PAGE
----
IMR: Prologue: The Whole Story
The Apartment, Waikiki, Hawai`i
Hapa's debut album, ubiquitous as it is, was the soundtrack of our first few months together. That was over three years ago.

Jen and I met in Hilo. Our first date was to see "Schindler's List." Continuing the theme of romantic, uplifting films, "The Piano" came a few dates later. We didn't bat an eye. Though we were soon spending nearly every free moment together, and were (in retrospect) clearly retarded for each other, we dumbly presumed the other had no interest. We were resigned to being very good friends.

But after dancing around the subject for months -- and after a seperation during Spring Break found us both missing eachother in a more-than-a-friend way -- we were cornered by Sherry, a mutual friend, to admit we were an Official Item.

We cemented our couplehood with a somber talk and our first, nervous kiss shortly after midnight on April 1.

April Fool's Day. Our relationship is rich with chuckles like that.

From that night on, Jen and I never slept alone. I took up residence in her roommate-free dorm room in the girls-only wing of Kanilehua. Things progressed pretty quickly from there.

Summer hit and quickly raced past. She went home to her family in Ocala, Florida. She then came back early to visit my friends and family in Honolulu before we returned, more in love than ever, to Hilo.

By that time, I'd been hired as Editor-in-Chief of "Ke Kalahea," the UH Hilo student newspaper. But the Hilo pace was that of a snail compared to life as an associate news editor at "Ka Leo" (the UH-Manoa daily, where I'd worked for my first three semesters in college), and we still had a lot of time to spend together.

Just about every other week, we'd take the two-hour drive up the Hamakua Coast, through Waimea, and down to Hapuna Beach. We must have seen two dozen of the most spectacular sunsets, driving back, stopping for loco mocos at Ken's House of Pancakes. We took trips out to Rainbow Falls, cuddling under the thick canopy of trees.

We'd drive to a small lookout just north of Hilo to sit and watch the stars and the city lights. We'd even drive aimlessly around the town, tooling through the airport loop, slowing and turning off the car lights to experience complete and utter darkness.

We also loved to tour Hawaii Volcanos National Park. Late one night, we ventured past the ranger line and hiked to the edge of the lava bench (an insanely suicidal move, to say the very least). We stood, our faces burning, and watched the earth glow and the waves roar and scream as it crashed into the youngest shore on earth.

My recollection of that breathtaking romantic scene was published some months later in a book about kissing.

That semester -- Fall 1994 -- also found Jen with a roommate. Fortunately, I had a roommate with a cohabitative girlfriend, whose mutually accepted presence eventually allowed for Jen's moving in as well. Four people in a room built for two. And our suitemate just happened to be our Resident Adviser. Not surprisingly, the living conditions eventually became a little unbearable, so the four of us moved into our own apartment -- a two bedroom place across the street from campus. "Ke Kalahea" was thriving, and I was obnoxious enough to hire Jen as "Office Manager."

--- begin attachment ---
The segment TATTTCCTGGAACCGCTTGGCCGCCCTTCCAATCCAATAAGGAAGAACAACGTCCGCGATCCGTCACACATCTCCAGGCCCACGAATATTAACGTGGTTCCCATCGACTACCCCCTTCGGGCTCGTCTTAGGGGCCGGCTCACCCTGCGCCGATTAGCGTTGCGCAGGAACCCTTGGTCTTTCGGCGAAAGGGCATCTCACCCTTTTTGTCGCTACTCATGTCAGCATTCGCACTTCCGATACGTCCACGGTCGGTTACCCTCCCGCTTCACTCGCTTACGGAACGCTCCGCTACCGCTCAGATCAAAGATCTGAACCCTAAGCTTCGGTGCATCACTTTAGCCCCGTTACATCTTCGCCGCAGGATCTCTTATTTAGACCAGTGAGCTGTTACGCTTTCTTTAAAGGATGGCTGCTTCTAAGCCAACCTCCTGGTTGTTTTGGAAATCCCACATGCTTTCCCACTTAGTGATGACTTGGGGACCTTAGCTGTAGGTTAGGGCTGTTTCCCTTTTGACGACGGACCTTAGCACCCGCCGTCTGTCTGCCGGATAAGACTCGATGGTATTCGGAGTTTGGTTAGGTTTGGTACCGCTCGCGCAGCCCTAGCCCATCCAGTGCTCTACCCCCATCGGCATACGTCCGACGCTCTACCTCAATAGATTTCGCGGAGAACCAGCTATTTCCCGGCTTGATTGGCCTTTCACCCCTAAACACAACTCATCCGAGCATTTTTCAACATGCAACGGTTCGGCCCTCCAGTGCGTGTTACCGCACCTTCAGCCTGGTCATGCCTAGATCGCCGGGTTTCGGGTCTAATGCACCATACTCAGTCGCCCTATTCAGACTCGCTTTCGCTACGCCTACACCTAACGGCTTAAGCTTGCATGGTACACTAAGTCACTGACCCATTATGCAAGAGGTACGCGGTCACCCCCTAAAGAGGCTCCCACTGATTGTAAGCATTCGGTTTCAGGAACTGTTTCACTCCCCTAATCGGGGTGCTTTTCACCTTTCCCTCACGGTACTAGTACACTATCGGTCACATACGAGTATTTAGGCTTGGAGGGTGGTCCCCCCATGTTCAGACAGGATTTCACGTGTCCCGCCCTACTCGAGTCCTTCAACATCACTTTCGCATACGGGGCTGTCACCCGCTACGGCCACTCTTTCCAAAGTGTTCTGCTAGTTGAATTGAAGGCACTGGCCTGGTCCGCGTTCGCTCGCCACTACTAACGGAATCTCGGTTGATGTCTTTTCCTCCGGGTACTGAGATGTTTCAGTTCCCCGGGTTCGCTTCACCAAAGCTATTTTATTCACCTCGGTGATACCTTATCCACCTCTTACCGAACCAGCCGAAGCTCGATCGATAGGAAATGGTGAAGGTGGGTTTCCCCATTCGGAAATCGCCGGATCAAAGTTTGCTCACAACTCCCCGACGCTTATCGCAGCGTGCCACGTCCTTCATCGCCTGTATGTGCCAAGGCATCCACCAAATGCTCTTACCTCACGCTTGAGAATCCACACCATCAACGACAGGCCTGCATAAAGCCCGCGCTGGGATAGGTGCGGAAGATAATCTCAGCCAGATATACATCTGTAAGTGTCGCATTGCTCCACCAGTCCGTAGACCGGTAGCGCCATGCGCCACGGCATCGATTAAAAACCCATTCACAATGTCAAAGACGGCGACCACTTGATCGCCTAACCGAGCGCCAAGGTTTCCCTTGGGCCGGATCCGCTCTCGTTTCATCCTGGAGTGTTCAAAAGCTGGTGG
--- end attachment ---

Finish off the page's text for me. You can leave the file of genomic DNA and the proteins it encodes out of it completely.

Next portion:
You could say we were a bit obsessed with each other. Back then, there was not a single two-hour stretch in which we didn't see each other. And we didn't mind one bit.

Then May rolled around. My friends back at "Ka Leo" at UH Manoa called to beg me to apply for the top spot there. Having to work for any of the other candidates for Editor-in-Chief, it appeared, was to them a fate worse than death. Over Jen's strong reservations, I applied. I figured I didn't have a chance -- as far as anyone in Honolulu knew, I was a country hick.

I got the job.

To say Jen was upset would be an understatement. Her deep-set aversion to long-distance relationships had claps of doom echoing in her head. When I climbed into the taxi that would take me to the Hilo airport (though she was again returning to Florida, I had to leave before she did), she cried for hours.

Yet somehow, we persevered. That summer I made half a dozen carefully mixed, personally deejayed tapes, and wrote so many letters and e-mail that the season's correspondence overflowed a large box.

She again visited me in Honolulu -- this time in my own apartment in Waikiki -- for a few weeks as the summer wound down. Then she returned to Hilo alone, but still my girlfriend.

Of course, loving a woman 200 miles away wasn't a walk in the park. Our mad longing for each other had me flying her in to Honolulu every other week, my juicy "Ka Leo" editor paychecks disappearing as fast as I got them.